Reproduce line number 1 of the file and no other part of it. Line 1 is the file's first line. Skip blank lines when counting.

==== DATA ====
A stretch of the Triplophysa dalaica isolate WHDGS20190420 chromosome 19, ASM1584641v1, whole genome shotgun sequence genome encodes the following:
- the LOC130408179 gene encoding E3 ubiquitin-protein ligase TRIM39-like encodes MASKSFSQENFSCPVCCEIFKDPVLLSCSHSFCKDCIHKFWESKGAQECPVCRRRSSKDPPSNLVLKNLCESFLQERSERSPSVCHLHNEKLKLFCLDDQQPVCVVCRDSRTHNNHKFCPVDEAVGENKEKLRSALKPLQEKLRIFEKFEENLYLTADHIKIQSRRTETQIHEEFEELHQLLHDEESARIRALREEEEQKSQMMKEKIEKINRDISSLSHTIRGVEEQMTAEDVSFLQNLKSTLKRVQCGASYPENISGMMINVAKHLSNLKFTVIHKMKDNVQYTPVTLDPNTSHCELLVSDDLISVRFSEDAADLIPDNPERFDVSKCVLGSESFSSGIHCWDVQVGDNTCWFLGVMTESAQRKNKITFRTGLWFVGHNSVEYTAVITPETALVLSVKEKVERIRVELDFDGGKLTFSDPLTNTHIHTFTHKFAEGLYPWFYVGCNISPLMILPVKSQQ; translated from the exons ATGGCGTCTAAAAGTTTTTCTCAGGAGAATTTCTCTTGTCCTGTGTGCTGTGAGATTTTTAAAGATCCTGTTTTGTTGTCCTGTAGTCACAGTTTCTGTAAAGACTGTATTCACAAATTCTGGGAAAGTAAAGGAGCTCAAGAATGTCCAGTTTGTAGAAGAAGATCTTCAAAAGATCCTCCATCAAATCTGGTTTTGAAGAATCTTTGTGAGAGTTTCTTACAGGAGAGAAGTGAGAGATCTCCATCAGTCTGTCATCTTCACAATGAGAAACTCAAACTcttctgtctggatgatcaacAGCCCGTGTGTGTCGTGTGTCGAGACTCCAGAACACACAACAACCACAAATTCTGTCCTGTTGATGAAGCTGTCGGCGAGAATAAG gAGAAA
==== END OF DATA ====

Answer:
A stretch of the Triplophysa dalaica isolate WHDGS20190420 chromosome 19, ASM1584641v1, whole genome shotgun sequence genome encodes the following: